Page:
With Wrongful Death Lawsuit Filed Against Ed Buck, Community Looks to Find Solutions

LaTisha Nixon, mother of Gemmel Moore, filed a wrongful death lawsuit on Feb. 26 against Republican-turned-Democrat fundraiser Ed Buck. Moore was found dead in Buck's Los Angeles apartment in July 2017 due to an overdose of crystal methamphetamine, and while Buck was questioned by the West Hollywood police, no arrest was made.

On Jan. 7 this year, Timothy Dean, another black gay man, died in Buck's apartment of an overdose; there was still no arrest made. Activists in LA and across the nation have been organizing for an arrest and have speculated that Buck being a white male with connections to very high-profile politicians has made West Hollywood police rule both deaths "accidental overdoses." People in the broader LA community have been mixed in their opinions about what kinds of actions should be taken.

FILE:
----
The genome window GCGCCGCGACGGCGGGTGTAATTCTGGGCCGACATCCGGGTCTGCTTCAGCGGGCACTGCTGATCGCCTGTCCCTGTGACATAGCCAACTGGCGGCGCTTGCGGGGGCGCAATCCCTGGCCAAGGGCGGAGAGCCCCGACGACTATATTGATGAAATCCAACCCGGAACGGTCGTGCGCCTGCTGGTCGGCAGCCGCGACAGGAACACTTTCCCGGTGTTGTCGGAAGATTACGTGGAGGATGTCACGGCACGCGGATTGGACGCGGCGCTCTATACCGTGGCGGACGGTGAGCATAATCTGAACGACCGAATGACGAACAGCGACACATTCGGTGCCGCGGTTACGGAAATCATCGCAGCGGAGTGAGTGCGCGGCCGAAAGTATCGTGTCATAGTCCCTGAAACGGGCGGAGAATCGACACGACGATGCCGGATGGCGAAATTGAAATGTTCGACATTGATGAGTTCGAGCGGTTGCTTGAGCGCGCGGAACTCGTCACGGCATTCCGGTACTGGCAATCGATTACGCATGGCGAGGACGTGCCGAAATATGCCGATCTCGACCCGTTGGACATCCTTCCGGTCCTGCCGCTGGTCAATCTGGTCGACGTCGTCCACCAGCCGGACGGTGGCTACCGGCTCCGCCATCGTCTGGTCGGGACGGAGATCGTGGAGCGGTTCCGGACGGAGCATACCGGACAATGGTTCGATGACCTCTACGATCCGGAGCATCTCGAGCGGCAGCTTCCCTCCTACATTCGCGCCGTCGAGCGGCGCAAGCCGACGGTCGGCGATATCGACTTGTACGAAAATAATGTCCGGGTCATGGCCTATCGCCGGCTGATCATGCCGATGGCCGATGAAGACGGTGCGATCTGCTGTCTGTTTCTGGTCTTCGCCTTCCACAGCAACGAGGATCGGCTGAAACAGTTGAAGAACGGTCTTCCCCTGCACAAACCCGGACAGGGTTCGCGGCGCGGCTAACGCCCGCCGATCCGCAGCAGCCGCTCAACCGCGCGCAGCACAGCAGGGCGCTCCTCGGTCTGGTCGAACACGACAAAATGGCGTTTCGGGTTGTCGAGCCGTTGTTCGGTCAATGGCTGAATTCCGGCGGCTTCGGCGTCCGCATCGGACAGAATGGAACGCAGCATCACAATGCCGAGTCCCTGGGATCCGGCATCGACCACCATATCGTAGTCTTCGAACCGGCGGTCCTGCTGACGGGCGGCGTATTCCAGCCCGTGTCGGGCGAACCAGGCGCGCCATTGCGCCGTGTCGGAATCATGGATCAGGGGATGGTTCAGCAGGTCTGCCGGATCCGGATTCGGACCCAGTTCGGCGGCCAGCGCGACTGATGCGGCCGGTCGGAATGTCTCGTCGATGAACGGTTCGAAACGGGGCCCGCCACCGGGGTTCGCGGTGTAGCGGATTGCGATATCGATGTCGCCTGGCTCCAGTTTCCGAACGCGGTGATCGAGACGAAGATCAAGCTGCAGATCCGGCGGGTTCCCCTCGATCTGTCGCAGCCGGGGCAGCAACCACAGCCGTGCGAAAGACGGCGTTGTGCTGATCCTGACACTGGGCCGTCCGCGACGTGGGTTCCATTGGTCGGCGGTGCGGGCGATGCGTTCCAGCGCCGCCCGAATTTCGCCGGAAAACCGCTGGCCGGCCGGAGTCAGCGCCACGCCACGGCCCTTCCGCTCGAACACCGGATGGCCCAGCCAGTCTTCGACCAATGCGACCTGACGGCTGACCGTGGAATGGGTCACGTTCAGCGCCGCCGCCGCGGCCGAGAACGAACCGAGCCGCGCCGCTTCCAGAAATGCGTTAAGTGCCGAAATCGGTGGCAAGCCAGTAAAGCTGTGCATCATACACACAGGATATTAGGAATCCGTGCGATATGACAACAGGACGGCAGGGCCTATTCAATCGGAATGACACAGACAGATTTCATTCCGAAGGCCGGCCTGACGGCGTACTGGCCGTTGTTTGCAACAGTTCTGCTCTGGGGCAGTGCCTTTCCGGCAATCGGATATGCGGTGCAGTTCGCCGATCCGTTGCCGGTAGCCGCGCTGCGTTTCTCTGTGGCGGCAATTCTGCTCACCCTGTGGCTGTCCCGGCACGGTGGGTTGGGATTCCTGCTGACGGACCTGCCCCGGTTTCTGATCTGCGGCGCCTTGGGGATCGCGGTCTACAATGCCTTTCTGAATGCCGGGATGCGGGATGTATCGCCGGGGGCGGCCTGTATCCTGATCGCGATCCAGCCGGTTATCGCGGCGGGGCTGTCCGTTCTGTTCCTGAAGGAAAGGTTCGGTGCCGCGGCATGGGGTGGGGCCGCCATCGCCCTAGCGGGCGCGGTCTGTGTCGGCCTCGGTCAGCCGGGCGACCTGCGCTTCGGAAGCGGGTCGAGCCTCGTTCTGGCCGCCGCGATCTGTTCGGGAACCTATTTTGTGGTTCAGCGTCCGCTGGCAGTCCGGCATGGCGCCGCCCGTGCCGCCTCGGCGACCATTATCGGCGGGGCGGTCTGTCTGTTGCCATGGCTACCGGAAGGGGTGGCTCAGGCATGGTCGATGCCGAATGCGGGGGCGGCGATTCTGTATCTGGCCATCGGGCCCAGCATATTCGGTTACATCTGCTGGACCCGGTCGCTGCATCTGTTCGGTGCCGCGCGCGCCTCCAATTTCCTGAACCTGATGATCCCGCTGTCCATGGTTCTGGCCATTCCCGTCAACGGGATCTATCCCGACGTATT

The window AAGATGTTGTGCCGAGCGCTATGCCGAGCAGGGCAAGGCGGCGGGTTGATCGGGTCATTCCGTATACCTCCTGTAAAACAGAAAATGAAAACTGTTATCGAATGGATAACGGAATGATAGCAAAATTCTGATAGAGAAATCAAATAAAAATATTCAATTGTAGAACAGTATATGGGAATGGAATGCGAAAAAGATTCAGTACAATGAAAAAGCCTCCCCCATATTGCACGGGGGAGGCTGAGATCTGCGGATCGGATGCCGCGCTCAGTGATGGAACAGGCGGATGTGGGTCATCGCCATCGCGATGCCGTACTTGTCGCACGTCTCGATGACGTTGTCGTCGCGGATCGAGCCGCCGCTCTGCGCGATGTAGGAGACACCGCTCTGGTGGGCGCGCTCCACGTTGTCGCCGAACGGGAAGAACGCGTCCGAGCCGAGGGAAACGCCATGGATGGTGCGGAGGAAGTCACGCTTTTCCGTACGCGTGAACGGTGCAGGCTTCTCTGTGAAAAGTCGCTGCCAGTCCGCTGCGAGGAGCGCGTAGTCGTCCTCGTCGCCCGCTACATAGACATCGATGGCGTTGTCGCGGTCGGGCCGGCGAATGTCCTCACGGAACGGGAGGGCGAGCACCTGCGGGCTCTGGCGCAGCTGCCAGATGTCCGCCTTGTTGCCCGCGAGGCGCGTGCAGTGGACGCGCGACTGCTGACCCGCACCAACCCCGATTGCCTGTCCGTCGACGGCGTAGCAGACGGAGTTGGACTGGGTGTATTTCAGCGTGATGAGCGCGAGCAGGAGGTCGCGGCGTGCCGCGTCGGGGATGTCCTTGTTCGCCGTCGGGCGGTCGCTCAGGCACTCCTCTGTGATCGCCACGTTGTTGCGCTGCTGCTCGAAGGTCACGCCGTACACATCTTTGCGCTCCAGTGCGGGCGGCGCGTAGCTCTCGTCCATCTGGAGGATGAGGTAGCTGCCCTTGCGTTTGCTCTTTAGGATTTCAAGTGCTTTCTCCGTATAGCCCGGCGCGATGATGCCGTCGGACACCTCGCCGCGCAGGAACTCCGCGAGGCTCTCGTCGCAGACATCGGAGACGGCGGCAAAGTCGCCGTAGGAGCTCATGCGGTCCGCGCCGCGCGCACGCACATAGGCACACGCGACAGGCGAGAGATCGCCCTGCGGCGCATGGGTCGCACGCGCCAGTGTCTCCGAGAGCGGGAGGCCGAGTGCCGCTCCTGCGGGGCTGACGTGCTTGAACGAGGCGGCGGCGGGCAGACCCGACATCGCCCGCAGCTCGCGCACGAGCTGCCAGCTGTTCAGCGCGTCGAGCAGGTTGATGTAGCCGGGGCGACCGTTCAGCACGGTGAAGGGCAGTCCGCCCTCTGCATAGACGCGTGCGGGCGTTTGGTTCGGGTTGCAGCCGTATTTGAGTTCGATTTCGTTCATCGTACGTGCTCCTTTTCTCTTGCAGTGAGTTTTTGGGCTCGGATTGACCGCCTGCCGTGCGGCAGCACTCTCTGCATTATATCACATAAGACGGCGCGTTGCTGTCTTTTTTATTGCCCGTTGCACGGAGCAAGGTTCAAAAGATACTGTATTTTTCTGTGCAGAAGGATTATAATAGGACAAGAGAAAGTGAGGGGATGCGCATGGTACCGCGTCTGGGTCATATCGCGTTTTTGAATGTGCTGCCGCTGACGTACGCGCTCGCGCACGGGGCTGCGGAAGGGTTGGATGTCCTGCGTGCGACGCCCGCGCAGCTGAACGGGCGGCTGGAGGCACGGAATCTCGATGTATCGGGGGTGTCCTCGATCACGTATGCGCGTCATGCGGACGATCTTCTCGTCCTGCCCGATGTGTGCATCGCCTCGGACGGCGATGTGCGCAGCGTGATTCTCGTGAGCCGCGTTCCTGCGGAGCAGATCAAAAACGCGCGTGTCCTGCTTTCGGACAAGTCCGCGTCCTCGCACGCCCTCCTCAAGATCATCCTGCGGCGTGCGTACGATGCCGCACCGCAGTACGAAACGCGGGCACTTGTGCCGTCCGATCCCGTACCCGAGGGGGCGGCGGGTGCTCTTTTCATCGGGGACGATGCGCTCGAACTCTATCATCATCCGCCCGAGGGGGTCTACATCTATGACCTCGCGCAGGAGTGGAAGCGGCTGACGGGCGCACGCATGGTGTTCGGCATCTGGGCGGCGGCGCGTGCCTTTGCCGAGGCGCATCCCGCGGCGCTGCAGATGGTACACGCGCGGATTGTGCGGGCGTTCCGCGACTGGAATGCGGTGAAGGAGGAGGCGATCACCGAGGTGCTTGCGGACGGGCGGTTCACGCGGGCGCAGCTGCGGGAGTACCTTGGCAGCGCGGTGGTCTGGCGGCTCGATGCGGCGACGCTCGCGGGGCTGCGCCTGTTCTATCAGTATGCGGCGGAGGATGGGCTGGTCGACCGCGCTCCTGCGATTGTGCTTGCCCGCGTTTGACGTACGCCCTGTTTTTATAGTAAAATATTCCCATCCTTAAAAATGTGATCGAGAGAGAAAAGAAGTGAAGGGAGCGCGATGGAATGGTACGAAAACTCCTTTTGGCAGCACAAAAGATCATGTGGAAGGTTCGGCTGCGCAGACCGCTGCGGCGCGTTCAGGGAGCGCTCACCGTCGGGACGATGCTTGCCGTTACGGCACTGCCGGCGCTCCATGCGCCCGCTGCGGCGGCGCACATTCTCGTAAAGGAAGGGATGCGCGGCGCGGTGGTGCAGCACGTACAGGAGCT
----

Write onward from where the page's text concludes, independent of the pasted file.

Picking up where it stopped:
Some community members have called for more investigations and have tried to cut ties with Buck if he had an explicit affiliation. "The club broke all ties to Mr. Buck," said Lester F. Aponte, president of the LA Stonewall Democratic Club, of which Buck was a donor and steering committee member. "We have issued public statements calling for a full and thorough investigation, and had conversations with elected officials who have been out front on this issue."

Sepi Shyne, a former candidate for a city council seat in West Hollywood, also has called for a more thorough investigation. "As a community, we need to pressure our elected officials, including the city council, the sheriff, and the district attorney to conduct a full homicide investigation to find justice for Timothy Dean," she said. "This must include limited immunity deals to protect witnesses as well, so that the full picture of what happened can be revealed."